There’s been a steady evolution to the Russia scandal over the course of several months, featuring questions that have incrementally advanced the story. We start with the root question – “Did Vladimir Putin’s government attack the U.S. election?” – which serves as a foundation for everything that follows.
Did Russian officials attack? Yes. Did they intervene to help put Donald Trump in power? Yes. Was Trump’s campaign in communications with Russia during the espionage operation? Yes. Was Trump’s campaign willing and eager to cooperate with Russia’s scheme? Yes. Will the president or anyone in his operation face any consequences? Stay tuned.
But it’s against this backdrop that Trump has a bad habit: he struggles to keep up, at times going backwards to re-ask questions that were answered months ago. Last week, the Republican beneficiary of Russian intervention belittled his own intelligence agencies and insisted “nobody really knows” if Russia was responsible for the attack in the first place.
This week, the president sat down with radical TV preacher Pat Robertson and again tried to raise doubts about a key detail that every honest observer already knows to be true.
He thinks Putin would actually have been happier with Hillary Clinton in the White House because he’s building the U.S. military and working to export U.S. energy, which Russia opposes.
“We are the most powerful country in the world and we are getting more and more powerful because I’m a big military person. As an example, if Hillary had won, our military would be decimated. Our energy would be much more expensive. That’s what Putin doesn’t like about me. And that’s why I say, why would he want me? Because from day one I wanted a strong military, he doesn’t want to see that,” Trump told Robertson.
The president added, “So what I keep hearing about that [Putin] would have rather had Trump, I think probably not.”
This is bizarre nonsense, even by Trump standards.
Let’s put aside some of the more ridiculous parts of the argument – there’s no sane reason to believe, for example, a Clinton administration would “decimate” the U.S. military or raise energy prices – and instead explain what the president doesn’t appear to understand.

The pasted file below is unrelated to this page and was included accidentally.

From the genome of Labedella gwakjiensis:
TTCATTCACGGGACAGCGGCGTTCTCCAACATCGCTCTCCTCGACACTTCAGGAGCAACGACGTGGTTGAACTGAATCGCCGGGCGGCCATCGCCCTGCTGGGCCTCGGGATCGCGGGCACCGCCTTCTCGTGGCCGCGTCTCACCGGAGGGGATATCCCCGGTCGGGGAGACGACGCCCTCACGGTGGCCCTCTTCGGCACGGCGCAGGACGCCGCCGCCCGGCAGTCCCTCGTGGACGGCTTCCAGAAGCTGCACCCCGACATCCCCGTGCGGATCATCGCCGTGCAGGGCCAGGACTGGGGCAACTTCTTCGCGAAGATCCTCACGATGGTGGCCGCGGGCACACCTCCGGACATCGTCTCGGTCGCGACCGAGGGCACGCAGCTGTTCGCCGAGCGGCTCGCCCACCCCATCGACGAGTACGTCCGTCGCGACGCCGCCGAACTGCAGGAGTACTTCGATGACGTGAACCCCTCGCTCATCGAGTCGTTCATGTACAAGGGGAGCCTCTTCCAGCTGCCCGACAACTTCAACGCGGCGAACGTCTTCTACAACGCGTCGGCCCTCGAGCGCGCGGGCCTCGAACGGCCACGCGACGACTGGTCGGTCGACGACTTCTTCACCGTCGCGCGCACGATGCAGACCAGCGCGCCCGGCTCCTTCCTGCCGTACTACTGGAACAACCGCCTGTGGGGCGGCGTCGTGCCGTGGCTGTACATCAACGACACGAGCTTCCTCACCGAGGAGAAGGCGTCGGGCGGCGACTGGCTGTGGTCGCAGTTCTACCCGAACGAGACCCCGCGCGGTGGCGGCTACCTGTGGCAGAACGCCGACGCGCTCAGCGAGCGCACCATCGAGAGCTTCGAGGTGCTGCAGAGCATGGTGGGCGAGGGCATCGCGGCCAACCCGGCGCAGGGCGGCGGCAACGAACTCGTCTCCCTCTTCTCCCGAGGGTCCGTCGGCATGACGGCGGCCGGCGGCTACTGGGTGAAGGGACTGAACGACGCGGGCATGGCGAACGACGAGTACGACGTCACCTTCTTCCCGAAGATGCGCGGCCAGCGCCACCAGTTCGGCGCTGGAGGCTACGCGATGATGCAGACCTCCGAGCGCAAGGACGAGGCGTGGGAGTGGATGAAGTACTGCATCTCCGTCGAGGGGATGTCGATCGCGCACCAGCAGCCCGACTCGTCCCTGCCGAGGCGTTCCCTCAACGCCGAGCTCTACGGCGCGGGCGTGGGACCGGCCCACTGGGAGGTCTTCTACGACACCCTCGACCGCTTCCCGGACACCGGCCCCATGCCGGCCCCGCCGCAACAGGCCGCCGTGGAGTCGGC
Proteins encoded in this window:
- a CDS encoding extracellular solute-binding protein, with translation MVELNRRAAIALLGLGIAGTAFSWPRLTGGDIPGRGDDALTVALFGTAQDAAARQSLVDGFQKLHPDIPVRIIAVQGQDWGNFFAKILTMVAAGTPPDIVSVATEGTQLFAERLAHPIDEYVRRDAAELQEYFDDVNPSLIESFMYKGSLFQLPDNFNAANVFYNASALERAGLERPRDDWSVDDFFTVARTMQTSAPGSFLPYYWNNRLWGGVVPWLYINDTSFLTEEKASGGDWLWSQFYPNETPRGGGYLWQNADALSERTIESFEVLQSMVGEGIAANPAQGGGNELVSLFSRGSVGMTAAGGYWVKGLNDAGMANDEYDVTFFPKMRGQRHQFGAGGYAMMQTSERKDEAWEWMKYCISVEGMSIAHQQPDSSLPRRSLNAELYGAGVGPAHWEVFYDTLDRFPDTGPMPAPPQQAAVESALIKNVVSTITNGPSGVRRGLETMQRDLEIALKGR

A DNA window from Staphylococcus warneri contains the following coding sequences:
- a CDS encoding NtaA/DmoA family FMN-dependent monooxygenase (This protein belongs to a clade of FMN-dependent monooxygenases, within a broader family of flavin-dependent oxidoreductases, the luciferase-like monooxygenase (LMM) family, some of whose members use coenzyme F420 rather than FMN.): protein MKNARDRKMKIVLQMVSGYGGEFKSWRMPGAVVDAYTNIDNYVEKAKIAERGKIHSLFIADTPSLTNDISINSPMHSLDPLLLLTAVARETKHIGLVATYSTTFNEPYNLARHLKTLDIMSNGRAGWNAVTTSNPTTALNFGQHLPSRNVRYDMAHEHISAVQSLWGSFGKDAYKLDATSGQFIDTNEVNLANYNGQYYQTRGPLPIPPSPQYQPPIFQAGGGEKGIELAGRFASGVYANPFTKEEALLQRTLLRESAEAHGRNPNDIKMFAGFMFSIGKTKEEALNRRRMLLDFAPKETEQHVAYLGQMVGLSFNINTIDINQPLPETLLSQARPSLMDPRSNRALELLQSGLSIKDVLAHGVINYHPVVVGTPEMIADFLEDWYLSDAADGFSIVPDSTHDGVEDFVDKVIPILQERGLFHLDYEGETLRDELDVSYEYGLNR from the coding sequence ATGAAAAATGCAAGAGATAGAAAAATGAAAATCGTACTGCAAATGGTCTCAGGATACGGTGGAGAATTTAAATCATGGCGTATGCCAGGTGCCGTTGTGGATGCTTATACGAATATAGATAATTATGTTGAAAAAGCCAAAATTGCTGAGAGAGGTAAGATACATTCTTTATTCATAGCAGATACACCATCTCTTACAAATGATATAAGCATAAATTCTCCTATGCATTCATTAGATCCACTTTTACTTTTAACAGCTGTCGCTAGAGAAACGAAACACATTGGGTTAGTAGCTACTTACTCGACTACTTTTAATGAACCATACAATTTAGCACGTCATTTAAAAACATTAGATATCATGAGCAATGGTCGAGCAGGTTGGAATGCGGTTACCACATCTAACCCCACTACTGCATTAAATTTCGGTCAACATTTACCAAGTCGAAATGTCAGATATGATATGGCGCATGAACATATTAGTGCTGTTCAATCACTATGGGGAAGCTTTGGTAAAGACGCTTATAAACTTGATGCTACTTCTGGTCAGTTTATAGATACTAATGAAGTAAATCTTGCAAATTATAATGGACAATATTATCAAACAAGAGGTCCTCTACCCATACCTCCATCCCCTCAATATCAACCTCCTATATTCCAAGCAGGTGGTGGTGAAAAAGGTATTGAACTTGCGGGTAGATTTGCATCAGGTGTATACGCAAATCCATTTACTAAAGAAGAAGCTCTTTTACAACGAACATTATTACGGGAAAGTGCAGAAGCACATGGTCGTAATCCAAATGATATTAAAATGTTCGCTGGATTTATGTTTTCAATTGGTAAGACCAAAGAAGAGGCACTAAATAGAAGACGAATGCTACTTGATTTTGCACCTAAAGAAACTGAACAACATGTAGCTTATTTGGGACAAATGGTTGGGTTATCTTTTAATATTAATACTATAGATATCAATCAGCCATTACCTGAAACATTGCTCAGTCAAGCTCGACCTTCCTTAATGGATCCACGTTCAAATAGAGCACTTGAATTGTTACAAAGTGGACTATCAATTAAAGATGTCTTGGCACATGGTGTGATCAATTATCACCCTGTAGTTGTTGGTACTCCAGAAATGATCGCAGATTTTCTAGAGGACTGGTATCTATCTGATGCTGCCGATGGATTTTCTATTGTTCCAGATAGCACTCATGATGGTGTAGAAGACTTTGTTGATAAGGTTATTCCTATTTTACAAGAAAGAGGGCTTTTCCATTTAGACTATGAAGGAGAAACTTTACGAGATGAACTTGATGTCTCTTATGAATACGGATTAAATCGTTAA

Putin hated Clinton. The Russian autocrat, according to intelligence reports that Trump has already been shown, believed Clinton would keep and possibly strengthen economic sanctions, which is one of the reasons the Kremlin was so eager to help support her 2016 rival.
The president asked Robertson, “Why would he want me?” If we assume the question wasn’t rhetorical, it may have something to do with Trump trying to weaken sanctions, isolate the United States diplomatically, fracture Western alliances, diminish the influence of the State Department (which is now led by Putin’s closest American ally), and ignore Russia’s attack on the U.S. elections – all of which serve Moscow’s strategic goals.
Maybe Trump understands all of this. It’s possible he’s playing dumb because he’s embarrassed that it took foreign intervention to help him win the election and he’s scared that the Russia scandal poses an existential threat to his presidency. Or maybe Trump isn’t pretending and he’s genuinely clueless about the core details of the ongoing controversy.
Either way, to argue that Putin preferred Clinton is bonkers. If Trump has any doubts, he can read his son’s publicly released emails – which document the fact that last summer his son Donald, his son-in-law Jared Kushner and his then-campaign chairman Paul Manafort accepted without question that the Russian government not only wanted him to win but would help him in that endeavor.